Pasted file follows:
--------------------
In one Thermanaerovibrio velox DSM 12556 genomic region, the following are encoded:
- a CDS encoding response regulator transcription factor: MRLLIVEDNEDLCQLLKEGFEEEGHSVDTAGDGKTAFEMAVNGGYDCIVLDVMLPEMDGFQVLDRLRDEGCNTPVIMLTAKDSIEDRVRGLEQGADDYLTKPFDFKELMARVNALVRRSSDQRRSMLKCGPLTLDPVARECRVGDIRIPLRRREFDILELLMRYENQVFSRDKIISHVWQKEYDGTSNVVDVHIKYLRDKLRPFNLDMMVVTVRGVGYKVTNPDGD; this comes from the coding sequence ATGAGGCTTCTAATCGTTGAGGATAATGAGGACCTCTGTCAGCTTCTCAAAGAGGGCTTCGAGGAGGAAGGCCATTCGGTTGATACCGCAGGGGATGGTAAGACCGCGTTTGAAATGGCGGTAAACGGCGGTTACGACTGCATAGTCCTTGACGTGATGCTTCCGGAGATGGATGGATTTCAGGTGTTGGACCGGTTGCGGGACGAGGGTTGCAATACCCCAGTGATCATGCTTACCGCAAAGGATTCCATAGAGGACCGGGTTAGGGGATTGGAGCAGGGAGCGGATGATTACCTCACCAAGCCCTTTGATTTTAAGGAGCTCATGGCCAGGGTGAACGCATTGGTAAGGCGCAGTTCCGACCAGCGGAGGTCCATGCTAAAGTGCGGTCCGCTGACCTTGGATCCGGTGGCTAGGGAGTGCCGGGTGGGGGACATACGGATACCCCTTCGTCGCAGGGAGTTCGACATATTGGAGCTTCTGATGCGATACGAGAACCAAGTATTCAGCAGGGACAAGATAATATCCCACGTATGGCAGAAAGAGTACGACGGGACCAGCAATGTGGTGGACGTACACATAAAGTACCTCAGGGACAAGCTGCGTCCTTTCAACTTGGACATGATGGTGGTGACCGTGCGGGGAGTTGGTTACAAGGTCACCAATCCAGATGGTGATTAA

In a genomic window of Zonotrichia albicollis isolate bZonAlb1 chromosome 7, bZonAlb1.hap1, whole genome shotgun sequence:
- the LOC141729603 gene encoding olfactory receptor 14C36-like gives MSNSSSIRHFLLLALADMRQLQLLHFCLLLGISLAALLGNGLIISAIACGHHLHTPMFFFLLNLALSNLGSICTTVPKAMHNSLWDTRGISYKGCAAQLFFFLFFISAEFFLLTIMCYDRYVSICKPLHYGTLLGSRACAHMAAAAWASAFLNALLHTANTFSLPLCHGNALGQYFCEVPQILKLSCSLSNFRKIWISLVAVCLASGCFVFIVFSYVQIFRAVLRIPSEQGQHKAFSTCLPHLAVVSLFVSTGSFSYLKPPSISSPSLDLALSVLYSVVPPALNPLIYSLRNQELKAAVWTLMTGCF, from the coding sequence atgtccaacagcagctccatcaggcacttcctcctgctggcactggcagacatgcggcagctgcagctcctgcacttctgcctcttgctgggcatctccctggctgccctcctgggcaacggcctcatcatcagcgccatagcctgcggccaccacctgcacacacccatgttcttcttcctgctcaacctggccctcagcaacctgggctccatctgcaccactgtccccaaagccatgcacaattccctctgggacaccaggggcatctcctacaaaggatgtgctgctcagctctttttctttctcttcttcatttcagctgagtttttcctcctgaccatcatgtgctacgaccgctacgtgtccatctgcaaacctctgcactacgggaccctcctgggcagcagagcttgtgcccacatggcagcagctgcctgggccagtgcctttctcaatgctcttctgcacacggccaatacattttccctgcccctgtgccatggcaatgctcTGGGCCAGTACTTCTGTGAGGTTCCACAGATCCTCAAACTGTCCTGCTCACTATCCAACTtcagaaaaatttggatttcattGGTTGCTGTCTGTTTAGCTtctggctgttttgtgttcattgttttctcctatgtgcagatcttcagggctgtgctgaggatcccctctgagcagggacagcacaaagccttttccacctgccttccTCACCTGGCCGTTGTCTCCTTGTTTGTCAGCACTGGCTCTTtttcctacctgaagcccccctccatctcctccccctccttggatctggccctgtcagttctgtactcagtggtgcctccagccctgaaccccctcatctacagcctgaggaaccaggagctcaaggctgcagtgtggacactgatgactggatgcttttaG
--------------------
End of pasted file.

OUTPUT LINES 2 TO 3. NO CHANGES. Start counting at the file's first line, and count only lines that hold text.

- a CDS encoding response regulator transcription factor: MRLLIVEDNEDLCQLLKEGFEEEGHSVDTAGDGKTAFEMAVNGGYDCIVLDVMLPEMDGFQVLDRLRDEGCNTPVIMLTAKDSIEDRVRGLEQGADDYLTKPFDFKELMARVNALVRRSSDQRRSMLKCGPLTLDPVARECRVGDIRIPLRRREFDILELLMRYENQVFSRDKIISHVWQKEYDGTSNVVDVHIKYLRDKLRPFNLDMMVVTVRGVGYKVTNPDGD; this comes from the coding sequence ATGAGGCTTCTAATCGTTGAGGATAATGAGGACCTCTGTCAGCTTCTCAAAGAGGGCTTCGAGGAGGAAGGCCATTCGGTTGATACCGCAGGGGATGGTAAGACCGCGTTTGAAATGGCGGTAAACGGCGGTTACGACTGCATAGTCCTTGACGTGATGCTTCCGGAGATGGATGGATTTCAGGTGTTGGACCGGTTGCGGGACGAGGGTTGCAATACCCCAGTGATCATGCTTACCGCAAAGGATTCCATAGAGGACCGGGTTAGGGGATTGGAGCAGGGAGCGGATGATTACCTCACCAAGCCCTTTGATTTTAAGGAGCTCATGGCCAGGGTGAACGCATTGGTAAGGCGCAGTTCCGACCAGCGGAGGTCCATGCTAAAGTGCGGTCCGCTGACCTTGGATCCGGTGGCTAGGGAGTGCCGGGTGGGGGACATACGGATACCCCTTCGTCGCAGGGAGTTCGACATATTGGAGCTTCTGATGCGATACGAGAACCAAGTATTCAGCAGGGACAAGATAATATCCCACGTATGGCAGAAAGAGTACGACGGGACCAGCAATGTGGTGGACGTACACATAAAGTACCTCAGGGACAAGCTGCGTCCTTTCAACTTGGACATGATGGTGGTGACCGTGCGGGGAGTTGGTTACAAGGTCACCAATCCAGATGGTGATTAA

In a genomic window of Zonotrichia albicollis isolate bZonAlb1 chromosome 7, bZonAlb1.hap1, whole genome shotgun sequence: